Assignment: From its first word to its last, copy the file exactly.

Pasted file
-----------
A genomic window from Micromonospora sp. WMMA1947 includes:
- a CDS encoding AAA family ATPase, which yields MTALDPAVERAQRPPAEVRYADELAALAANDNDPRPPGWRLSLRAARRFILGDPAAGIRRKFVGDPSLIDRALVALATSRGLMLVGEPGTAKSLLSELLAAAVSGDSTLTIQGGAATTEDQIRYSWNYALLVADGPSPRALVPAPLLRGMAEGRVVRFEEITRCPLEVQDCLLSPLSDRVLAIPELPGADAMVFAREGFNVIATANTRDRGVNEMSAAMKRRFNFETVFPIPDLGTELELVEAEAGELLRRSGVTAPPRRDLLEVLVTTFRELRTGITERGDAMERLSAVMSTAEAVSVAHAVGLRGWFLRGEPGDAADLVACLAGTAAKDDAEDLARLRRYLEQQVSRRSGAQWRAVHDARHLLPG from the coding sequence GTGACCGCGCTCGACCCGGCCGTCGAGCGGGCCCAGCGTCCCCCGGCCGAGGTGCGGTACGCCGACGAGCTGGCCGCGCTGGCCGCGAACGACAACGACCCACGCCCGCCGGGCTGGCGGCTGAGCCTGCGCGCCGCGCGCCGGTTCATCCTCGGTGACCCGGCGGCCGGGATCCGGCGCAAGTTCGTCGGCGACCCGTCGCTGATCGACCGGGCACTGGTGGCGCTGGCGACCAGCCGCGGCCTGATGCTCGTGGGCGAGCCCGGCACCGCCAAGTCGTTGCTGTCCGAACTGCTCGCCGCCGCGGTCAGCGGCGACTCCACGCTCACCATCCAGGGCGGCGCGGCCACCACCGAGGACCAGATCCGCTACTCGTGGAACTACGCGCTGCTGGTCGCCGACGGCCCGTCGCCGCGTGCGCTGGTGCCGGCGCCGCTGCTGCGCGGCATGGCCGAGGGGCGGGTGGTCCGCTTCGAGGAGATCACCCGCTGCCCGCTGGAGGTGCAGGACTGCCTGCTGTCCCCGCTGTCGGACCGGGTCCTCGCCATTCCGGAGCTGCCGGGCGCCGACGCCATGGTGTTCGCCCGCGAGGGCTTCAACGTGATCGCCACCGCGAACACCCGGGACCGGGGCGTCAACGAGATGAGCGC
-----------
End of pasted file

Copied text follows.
A genomic window from Micromonospora sp. WMMA1947 includes:
- a CDS encoding AAA family ATPase, which yields MTALDPAVERAQRPPAEVRYADELAALAANDNDPRPPGWRLSLRAARRFILGDPAAGIRRKFVGDPSLIDRALVALATSRGLMLVGEPGTAKSLLSELLAAAVSGDSTLTIQGGAATTEDQIRYSWNYALLVADGPSPRALVPAPLLRGMAEGRVVRFEEITRCPLEVQDCLLSPLSDRVLAIPELPGADAMVFAREGFNVIATANTRDRGVNEMSAAMKRRFNFETVFPIPDLGTELELVEAEAGELLRRSGVTAPPRRDLLEVLVTTFRELRTGITERGDAMERLSAVMSTAEAVSVAHAVGLRGWFLRGEPGDAADLVACLAGTAAKDDAEDLARLRRYLEQQVSRRSGAQWRAVHDARHLLPG from the coding sequence GTGACCGCGCTCGACCCGGCCGTCGAGCGGGCCCAGCGTCCCCCGGCCGAGGTGCGGTACGCCGACGAGCTGGCCGCGCTGGCCGCGAACGACAACGACCCACGCCCGCCGGGCTGGCGGCTGAGCCTGCGCGCCGCGCGCCGGTTCATCCTCGGTGACCCGGCGGCCGGGATCCGGCGCAAGTTCGTCGGCGACCCGTCGCTGATCGACCGGGCACTGGTGGCGCTGGCGACCAGCCGCGGCCTGATGCTCGTGGGCGAGCCCGGCACCGCCAAGTCGTTGCTGTCCGAACTGCTCGCCGCCGCGGTCAGCGGCGACTCCACGCTCACCATCCAGGGCGGCGCGGCCACCACCGAGGACCAGATCCGCTACTCGTGGAACTACGCGCTGCTGGTCGCCGACGGCCCGTCGCCGCGTGCGCTGGTGCCGGCGCCGCTGCTGCGCGGCATGGCCGAGGGGCGGGTGGTCCGCTTCGAGGAGATCACCCGCTGCCCGCTGGAGGTGCAGGACTGCCTGCTGTCCCCGCTGTCGGACCGGGTCCTCGCCATTCCGGAGCTGCCGGGCGCCGACGCCATGGTGTTCGCCCGCGAGGGCTTCAACGTGATCGCCACCGCGAACACCCGGGACCGGGGCGTCAACGAGATGAGCGC